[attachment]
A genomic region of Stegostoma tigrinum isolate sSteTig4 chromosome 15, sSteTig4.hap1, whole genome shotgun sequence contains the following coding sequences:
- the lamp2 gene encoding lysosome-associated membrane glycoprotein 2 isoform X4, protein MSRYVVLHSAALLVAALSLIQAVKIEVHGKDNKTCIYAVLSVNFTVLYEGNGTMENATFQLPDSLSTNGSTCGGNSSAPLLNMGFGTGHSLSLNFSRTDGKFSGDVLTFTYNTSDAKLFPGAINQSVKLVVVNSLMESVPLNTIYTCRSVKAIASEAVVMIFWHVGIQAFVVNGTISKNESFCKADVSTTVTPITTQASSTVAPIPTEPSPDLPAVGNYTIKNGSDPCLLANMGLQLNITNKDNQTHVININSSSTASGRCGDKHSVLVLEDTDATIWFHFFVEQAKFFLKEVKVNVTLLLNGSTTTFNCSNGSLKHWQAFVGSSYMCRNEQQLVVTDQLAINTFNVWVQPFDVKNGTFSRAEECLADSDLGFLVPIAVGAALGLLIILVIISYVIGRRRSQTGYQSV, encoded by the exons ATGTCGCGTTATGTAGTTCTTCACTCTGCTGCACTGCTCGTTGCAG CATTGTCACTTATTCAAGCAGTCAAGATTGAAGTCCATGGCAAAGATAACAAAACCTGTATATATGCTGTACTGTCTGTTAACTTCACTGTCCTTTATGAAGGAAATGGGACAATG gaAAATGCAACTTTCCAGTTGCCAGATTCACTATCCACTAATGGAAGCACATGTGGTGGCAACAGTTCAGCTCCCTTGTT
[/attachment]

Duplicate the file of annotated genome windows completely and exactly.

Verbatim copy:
A genomic region of Stegostoma tigrinum isolate sSteTig4 chromosome 15, sSteTig4.hap1, whole genome shotgun sequence contains the following coding sequences:
- the lamp2 gene encoding lysosome-associated membrane glycoprotein 2 isoform X4, protein MSRYVVLHSAALLVAALSLIQAVKIEVHGKDNKTCIYAVLSVNFTVLYEGNGTMENATFQLPDSLSTNGSTCGGNSSAPLLNMGFGTGHSLSLNFSRTDGKFSGDVLTFTYNTSDAKLFPGAINQSVKLVVVNSLMESVPLNTIYTCRSVKAIASEAVVMIFWHVGIQAFVVNGTISKNESFCKADVSTTVTPITTQASSTVAPIPTEPSPDLPAVGNYTIKNGSDPCLLANMGLQLNITNKDNQTHVININSSSTASGRCGDKHSVLVLEDTDATIWFHFFVEQAKFFLKEVKVNVTLLLNGSTTTFNCSNGSLKHWQAFVGSSYMCRNEQQLVVTDQLAINTFNVWVQPFDVKNGTFSRAEECLADSDLGFLVPIAVGAALGLLIILVIISYVIGRRRSQTGYQSV, encoded by the exons ATGTCGCGTTATGTAGTTCTTCACTCTGCTGCACTGCTCGTTGCAG CATTGTCACTTATTCAAGCAGTCAAGATTGAAGTCCATGGCAAAGATAACAAAACCTGTATATATGCTGTACTGTCTGTTAACTTCACTGTCCTTTATGAAGGAAATGGGACAATG gaAAATGCAACTTTCCAGTTGCCAGATTCACTATCCACTAATGGAAGCACATGTGGTGGCAACAGTTCAGCTCCCTTGTT